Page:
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  • Writer's picture Sarah Ghalayini

Where Are the Current Blue Zones in the World – and What Factors Contribute to Their Longer Lifespans?

In pursuit of understanding the globe's longevity secrets, scientific researchers turn their gazes to the timeless allure of Blue Zones, where unique lifestyle choices reign as emblems of enduring vitality. Renowned for their centenarian dwellers and lower rates of chronic diseases, these top 5 researched Blue Zones are great examples of how to holistically nurture yourself to reverse your body's clock and follow in the footsteps of ancient civilisations.



1) Okinawa, Japan


Historically known as the land of immortals, Okinawa Island has built a global reputation for its centenarian inhabitants. Having fascinated the realm of science for decades, researchers have composed a guide on how to live an Okinawan-esque lifestyle to enhance your life's longevity.


The first lifestyle change includes healthier eating habits. Okinawans are known to live off of healthy legumes, dark leafy greens, sweet potatoes, seaweed, and small portions of fish. The practice of eating to fill 80% of their appetite is paired with daily, low intensity exercise and movement. Due to the traditionally minimal furniture style of Japan, Okinawans spend much less time than Westerners sitting down on sofas and reclining on plush beds. Instead, the elderly have an impressive lower body strength due to floor eating practices.


Alongside their Radio Tail exercise routines, Okinawans have dedicated their efforts to prioritising their emotional well being. As recorded by Nippon, a total of 80% of Okinawans stated that they were very or somewhat happy in life. This, as researchers point to, has many contributors. Three such contributors include their participation in  supportive social communities called Moai, their adoption of Ikigai philosophy, and their prioritisation of de-stressing activities within their daily lives such as gardening. For every 100,000 inhabitants, Okinawa has an impressive 68 centenarians, more than triple the statistics found in US populations, as recorded by the BBC.



2) Icaria, Greece


National Geographic's estimation of 30% of Ikarians living into their 90s without chronic illnesses foregrounds the record-breaking centenarian attribute of Ikarian life. Located southeast of Greece, this Mediterranean island holds the secret to celebrating your hundredth birthday.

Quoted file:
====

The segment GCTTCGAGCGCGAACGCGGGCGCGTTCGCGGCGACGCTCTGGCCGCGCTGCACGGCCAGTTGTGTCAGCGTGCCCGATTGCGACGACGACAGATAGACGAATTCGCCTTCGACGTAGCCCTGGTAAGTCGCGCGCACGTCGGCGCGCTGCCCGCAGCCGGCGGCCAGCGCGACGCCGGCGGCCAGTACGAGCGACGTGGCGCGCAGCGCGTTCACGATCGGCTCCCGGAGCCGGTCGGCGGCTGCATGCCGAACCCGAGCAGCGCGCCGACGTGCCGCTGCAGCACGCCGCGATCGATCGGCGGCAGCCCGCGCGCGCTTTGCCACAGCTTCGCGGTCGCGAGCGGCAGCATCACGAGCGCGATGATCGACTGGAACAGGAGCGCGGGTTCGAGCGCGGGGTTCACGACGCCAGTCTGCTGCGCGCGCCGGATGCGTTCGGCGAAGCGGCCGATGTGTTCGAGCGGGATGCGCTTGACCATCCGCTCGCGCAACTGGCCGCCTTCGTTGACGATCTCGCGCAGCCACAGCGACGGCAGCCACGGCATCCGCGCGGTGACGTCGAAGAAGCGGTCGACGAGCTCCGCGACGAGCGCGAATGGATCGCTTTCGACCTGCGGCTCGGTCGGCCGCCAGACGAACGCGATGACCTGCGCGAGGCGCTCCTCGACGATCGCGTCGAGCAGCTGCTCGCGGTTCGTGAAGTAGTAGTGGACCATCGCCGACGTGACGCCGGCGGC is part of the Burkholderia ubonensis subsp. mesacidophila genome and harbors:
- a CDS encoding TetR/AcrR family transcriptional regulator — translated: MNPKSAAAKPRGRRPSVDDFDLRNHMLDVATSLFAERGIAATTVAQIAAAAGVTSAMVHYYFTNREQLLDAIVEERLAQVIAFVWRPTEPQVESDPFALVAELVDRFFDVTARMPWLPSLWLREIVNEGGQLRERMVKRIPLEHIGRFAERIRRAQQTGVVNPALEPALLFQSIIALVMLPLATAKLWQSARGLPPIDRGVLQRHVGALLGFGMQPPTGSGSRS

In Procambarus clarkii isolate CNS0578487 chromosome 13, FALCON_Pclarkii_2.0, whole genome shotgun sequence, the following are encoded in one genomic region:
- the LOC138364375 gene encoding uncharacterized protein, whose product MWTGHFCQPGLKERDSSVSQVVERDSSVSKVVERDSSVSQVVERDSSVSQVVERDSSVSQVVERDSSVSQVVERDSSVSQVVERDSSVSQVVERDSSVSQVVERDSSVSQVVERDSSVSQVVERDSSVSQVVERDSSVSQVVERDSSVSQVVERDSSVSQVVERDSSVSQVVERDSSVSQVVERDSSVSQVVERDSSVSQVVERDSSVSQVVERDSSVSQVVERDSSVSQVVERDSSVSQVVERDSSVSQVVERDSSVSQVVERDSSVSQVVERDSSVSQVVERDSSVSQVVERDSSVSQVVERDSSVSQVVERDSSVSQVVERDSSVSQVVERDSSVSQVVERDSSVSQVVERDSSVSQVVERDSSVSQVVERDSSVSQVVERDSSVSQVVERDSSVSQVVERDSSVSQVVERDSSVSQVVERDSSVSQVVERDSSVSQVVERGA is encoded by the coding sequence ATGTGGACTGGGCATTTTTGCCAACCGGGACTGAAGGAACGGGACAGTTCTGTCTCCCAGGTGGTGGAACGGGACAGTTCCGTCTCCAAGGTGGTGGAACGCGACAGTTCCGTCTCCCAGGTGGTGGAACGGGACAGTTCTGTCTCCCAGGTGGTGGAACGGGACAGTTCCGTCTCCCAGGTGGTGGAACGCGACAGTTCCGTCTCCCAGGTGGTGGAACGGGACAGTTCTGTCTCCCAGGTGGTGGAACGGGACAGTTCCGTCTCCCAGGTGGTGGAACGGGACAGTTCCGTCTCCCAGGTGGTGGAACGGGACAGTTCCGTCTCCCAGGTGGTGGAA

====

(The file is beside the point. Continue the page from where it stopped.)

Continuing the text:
Similar to Okinawans, Ikarians focus their diet on consuming medicinal herbs, olive oil, and wild greens whilst limiting high sugar, carbohydrate, and meat intakes. Neighbourhoods are closely knit in Ikaria, housing communities bustling with strong social connections. Known for its steep terrain, Ikarian living makes exercise a part of daily life, with locals often having to hike hills when walking to neighbour's houses and local amenities. A new addition to the centenarian criteria, Ikarians are also recorded to have daily naps to regulate emotional and physical stress.



3) Sardinia, Italy


Famous for its 7000+ prehistoric archeological sites dating before 1000 BC, Sardinia has long since been a highly coveted holiday destination. As of recent research reported by the Guardian, Sardinia has a recorded 33.6 centenarians for every 100,000 inhabitants.


The Blue Zones official website has categorised the Sardinian diet as containing 47% whole grains, 26% dairy, and 12% of vegetables. With only 3% of sugar in their diet, Sardinians have one of the lowest recorded sugar consumption when compared to the Standard American Diet (SAD), which holds 22%. Contributing to their low crime rate, Sardinian locals are highly social and engage in a daily ritual of afternoon banter to end the day on a lighthearted note. Their strong family values also contribute to a depleted record of depression, suicide, and stress. Just like every centenarian lifestyle,  Sardinians are known for their active routines. With 60% of Sardinia’s land being used for agriculture, many Sardinians labour daily in their farming responsibilities, with an added exercise of daily walks in nature.